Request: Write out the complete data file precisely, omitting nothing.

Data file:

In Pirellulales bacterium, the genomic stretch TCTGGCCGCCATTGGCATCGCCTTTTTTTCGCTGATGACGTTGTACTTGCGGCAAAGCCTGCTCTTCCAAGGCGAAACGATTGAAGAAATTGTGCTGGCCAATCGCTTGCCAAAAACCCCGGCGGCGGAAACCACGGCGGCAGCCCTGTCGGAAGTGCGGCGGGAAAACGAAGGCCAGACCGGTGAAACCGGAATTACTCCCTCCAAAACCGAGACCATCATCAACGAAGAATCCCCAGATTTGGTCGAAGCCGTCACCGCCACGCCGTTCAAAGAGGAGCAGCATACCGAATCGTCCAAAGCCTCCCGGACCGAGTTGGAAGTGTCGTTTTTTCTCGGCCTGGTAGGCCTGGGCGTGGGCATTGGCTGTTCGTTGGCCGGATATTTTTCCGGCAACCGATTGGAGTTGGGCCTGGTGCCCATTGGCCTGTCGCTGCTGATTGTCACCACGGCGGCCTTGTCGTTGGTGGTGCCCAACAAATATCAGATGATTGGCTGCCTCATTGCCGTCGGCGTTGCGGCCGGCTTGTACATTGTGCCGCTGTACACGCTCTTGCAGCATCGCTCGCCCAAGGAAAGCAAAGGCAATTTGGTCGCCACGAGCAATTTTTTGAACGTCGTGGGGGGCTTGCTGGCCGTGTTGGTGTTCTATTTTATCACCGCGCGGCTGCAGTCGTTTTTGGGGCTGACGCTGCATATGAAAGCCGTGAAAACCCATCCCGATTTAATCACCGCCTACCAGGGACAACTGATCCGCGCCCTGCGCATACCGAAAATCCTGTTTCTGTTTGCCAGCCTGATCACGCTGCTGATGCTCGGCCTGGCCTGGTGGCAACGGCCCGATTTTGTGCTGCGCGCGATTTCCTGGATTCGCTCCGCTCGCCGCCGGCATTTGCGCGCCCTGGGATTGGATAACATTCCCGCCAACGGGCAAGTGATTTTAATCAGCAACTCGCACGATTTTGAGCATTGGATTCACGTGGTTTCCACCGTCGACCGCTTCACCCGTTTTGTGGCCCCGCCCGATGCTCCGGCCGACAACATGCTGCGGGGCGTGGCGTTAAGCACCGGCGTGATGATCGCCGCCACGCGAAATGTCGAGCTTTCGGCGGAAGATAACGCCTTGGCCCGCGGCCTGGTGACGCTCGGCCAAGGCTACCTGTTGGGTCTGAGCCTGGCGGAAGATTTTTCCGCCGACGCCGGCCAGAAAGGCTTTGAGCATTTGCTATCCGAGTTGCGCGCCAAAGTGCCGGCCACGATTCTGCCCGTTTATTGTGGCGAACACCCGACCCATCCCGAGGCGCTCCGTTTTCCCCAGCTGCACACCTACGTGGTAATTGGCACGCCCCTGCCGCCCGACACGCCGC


In Pirellulales bacterium, the genomic stretch TCTGGCCGCCATTGGCATCGCCTTTTTTTCGCTGATGACGTTGTACTTGCGGCAAAGCCTGCTCTTCCAAGGCGAAACGATTGAAGAAATTGTGCTGGCCAATCGCTTGCCAAAAACCCCGGCGGCGGAAACCACGGCGGCAGCCCTGTCGGAAGTGCGGCGGGAAAACGAAGGCCAGACCGGTGAAACCGGAATTACTCCCTCCAAAACCGAGACCATCATCAACGAAGAATCCCCAGATTTGGTCGAAGCCGTCACCGCCACGCCGTTCAAAGAGGAGCAGCATACCGAATCGTCCAAAGCCTCCCGGACCGAGTTGGAAGTGTCGTTTTTTCTCGGCCTGGTAGGCCTGGGCGTGGGCATTGGCTGTTCGTTGGCCGGATATTTTTCCGGCAACCGATTGGAGTTGGGCCTGGTGCCCATTGGCCTGTCGCTGCTGATTGTCACCACGGCGGCCTTGTCGTTGGTGGTGCCCAACAAATATCAGATGATTGGCTGCCTCATTGCCGTCGGCGTTGCGGCCGGCTTGTACATTGTGCCGCTGTACACGCTCTTGCAGCATCGCTCGCCCAAGGAAAGCAAAGGCAATTTGGTCGCCACGAGCAATTTTTTGAACGTCGTGGGGGGCTTGCTGGCCGTGTTGGTGTTCTATTTTATCACCGCGCGGCTGCAGTCGTTTTTGGGGCTGACGCTGCATATGAAAGCCGTGAAAACCCATCCCGATTTAATCACCGCCTACCAGGGACAACTGATCCGCGCCCTGCGCATACCGAAAATCCTGTTTCTGTTTGCCAGCCTGATCACGCTGCTGATGCTCGGCCTGGCCTGGTGGCAACGGCCCGATTTTGTGCTGCGCGCGATTTCCTGGATTCGCTCCGCTCGCCGCCGGCATTTGCGCGCCCTGGGATTGGATAACATTCCCGCCAACGGGCAAGTGATTTTAATCAGCAACTCGCACGATTTTGAGCATTGGATTCACGTGGTTTCCACCGTCGACCGCTTCACCCGTTTTGTGGCCCCGCCCGATGCTCCGGCCGACAACATGCTGCGGGGCGTGGCGTTAAGCACCGGCGTGATGATCGCCGCCACGCGAAATGTCGAGCTTTCGGCGGAAGATAACGCCTTGGCCCGCGGCCTGGTGACGCTCGGCCAAGGCTACCTGTTGGGTCTGAGCCTGGCGGAAGATTTTTCCGCCGACGCCGGCCAGAAAGGCTTTGAGCATTTGCTATCCGAGTTGCGCGCCAAAGTGCCGGCCACGATTCTGCCCGTTTATTGTGGCGAACACCCGACCCATCCCGAGGCGCTCCGTTTTCCCCAGCTGCACACCTACGTGGTAATTGGCACGCCCCTGCCGCCCGACACGCCGC